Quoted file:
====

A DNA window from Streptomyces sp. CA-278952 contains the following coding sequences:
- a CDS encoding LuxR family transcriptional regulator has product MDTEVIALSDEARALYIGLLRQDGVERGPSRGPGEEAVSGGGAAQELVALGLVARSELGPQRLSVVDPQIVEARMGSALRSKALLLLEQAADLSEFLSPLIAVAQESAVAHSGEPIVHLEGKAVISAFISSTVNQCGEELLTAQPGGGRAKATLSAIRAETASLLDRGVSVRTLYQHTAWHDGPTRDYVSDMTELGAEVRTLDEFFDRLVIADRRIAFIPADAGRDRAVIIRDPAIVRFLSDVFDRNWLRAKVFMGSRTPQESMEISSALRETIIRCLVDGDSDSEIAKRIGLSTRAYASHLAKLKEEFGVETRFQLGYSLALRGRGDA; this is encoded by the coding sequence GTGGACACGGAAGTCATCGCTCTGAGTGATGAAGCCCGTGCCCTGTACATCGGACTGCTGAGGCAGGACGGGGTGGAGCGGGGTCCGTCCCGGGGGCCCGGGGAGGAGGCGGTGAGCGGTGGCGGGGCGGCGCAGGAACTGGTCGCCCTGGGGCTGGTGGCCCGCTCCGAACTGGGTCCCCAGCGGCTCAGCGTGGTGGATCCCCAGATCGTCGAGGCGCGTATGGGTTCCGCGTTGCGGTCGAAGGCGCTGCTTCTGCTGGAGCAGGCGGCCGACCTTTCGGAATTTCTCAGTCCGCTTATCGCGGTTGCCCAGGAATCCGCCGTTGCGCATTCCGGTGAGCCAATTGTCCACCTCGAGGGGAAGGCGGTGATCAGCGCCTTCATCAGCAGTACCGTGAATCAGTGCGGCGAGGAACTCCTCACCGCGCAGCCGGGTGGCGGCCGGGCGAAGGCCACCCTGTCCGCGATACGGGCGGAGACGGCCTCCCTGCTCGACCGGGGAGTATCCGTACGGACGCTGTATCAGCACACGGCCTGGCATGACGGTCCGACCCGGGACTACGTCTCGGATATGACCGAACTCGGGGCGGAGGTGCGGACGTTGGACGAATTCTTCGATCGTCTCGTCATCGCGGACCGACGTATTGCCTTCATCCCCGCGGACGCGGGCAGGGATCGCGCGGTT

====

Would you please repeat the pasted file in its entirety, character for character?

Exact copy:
A DNA window from Streptomyces sp. CA-278952 contains the following coding sequences:
- a CDS encoding LuxR family transcriptional regulator has product MDTEVIALSDEARALYIGLLRQDGVERGPSRGPGEEAVSGGGAAQELVALGLVARSELGPQRLSVVDPQIVEARMGSALRSKALLLLEQAADLSEFLSPLIAVAQESAVAHSGEPIVHLEGKAVISAFISSTVNQCGEELLTAQPGGGRAKATLSAIRAETASLLDRGVSVRTLYQHTAWHDGPTRDYVSDMTELGAEVRTLDEFFDRLVIADRRIAFIPADAGRDRAVIIRDPAIVRFLSDVFDRNWLRAKVFMGSRTPQESMEISSALRETIIRCLVDGDSDSEIAKRIGLSTRAYASHLAKLKEEFGVETRFQLGYSLALRGRGDA; this is encoded by the coding sequence GTGGACACGGAAGTCATCGCTCTGAGTGATGAAGCCCGTGCCCTGTACATCGGACTGCTGAGGCAGGACGGGGTGGAGCGGGGTCCGTCCCGGGGGCCCGGGGAGGAGGCGGTGAGCGGTGGCGGGGCGGCGCAGGAACTGGTCGCCCTGGGGCTGGTGGCCCGCTCCGAACTGGGTCCCCAGCGGCTCAGCGTGGTGGATCCCCAGATCGTCGAGGCGCGTATGGGTTCCGCGTTGCGGTCGAAGGCGCTGCTTCTGCTGGAGCAGGCGGCCGACCTTTCGGAATTTCTCAGTCCGCTTATCGCGGTTGCCCAGGAATCCGCCGTTGCGCATTCCGGTGAGCCAATTGTCCACCTCGAGGGGAAGGCGGTGATCAGCGCCTTCATCAGCAGTACCGTGAATCAGTGCGGCGAGGAACTCCTCACCGCGCAGCCGGGTGGCGGCCGGGCGAAGGCCACCCTGTCCGCGATACGGGCGGAGACGGCCTCCCTGCTCGACCGGGGAGTATCCGTACGGACGCTGTATCAGCACACGGCCTGGCATGACGGTCCGACCCGGGACTACGTCTCGGATATGACCGAACTCGGGGCGGAGGTGCGGACGTTGGACGAATTCTTCGATCGTCTCGTCATCGCGGACCGACGTATTGCCTTCATCCCCGCGGACGCGGGCAGGGATCGCGCGGTT